Although the Apple iPhone 5 is still months away from release so many leaks and rumors about specs and features have come out that we feel we pretty much know what to expect. Of course we could all be proven wrong when Apple finally chooses to reveal all. However we haven’t put much thought yet into the iPhone 5 price and also what you are prepared to pay, so that’s what we’re looking into today.
The iPhone 5 will no doubt be a huge success, almost regardless of what specs it actually includes. Of course though it will sell even more if the specs impress and at the same time it is released with reasonable pricing. If we look at previous iPhone pricing it may give us some idea of what to expect for the iPhone 5 price.
When the iPhone 4 was released in June 2010 it cost $199 for the 16GB model or $299 for the 32GB model on contract (or unlocked $499 and $599 respectively. The current iPhone, the 4S that come out last year, is priced at $199 (16GB), $299 (32GB) or $399 (64GB) when purchased with a carrier contract. When purchasing the iPhone 4S unlocked and contract-free those prices are $649 (16GB), $749 (32GB) or $849 (64GB). Although the contract-free prices are now slightly more than for the iPhone 4, the prices for the iPhone 4S on contract remained the same as for the iPhone 4. Traditionally then we could logically expect that the pricing for the iPhone 5 will stay the same again, but is this realistic?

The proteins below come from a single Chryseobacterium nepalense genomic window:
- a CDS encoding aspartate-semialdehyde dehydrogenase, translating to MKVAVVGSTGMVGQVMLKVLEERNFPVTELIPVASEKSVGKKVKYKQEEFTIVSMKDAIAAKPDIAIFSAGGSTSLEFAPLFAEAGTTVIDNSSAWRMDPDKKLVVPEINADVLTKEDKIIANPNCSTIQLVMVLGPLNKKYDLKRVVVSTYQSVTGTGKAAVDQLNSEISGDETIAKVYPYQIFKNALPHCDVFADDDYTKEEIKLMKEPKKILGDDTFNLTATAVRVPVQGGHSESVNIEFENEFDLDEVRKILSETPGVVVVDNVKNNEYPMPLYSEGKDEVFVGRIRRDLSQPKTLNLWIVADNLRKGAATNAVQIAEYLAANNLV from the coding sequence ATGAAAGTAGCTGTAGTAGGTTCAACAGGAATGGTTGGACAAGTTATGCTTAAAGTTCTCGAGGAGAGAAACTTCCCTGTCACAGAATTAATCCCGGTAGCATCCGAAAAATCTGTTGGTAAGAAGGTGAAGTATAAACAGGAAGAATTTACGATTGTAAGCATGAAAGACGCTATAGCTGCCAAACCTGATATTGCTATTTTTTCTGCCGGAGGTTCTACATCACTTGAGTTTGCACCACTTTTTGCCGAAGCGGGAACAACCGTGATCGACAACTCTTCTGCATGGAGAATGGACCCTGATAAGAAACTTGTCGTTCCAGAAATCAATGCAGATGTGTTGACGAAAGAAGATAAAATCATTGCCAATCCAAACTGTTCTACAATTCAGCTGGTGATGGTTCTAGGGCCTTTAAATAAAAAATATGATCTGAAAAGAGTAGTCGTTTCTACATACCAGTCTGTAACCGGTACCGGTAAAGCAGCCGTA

Apple has been making a concerted effort to rid itself of its reputation for high priced products, as seen with the efforts to keep pricing the same for the iPhone and as we’ve also seen with iPad pricing. However there has to be a limit to being able to do this and when looking at the specs that are anticipated for the iPhone 5 it makes us wonder if it would even be possible to keep pricing the same this time around.
For example just some of the rumored specs for the next-generation iPhone include a new A6 processor, LTE connectivity, increase in display size, larger battery and improved camera and those are only the tip of the iceberg. If most of these are actually included on the iPhone 5 it seems unlikely that Apple would be able to keep prices the same. On the other hand, improvements don’t always necessarily have to add to the cost of a device as some components have probably come down in price. However we somehow doubt that the lower price of some components would be to the extent that it would make up for so many new higher-priced components.
What we’d like to know then is how much you would be prepared to pay for the iPhone 5? Do you expect Apple to come up with most of the expected upgrades and manage to keep the pricing the same? Maybe you’re willing to pay more for the iPhone 5 to include everything on your wish list, or perhaps you’d rather sacrifice some improvements in order not to pay more? We’re really interested to hear your thoughts on this so let us know with your comments.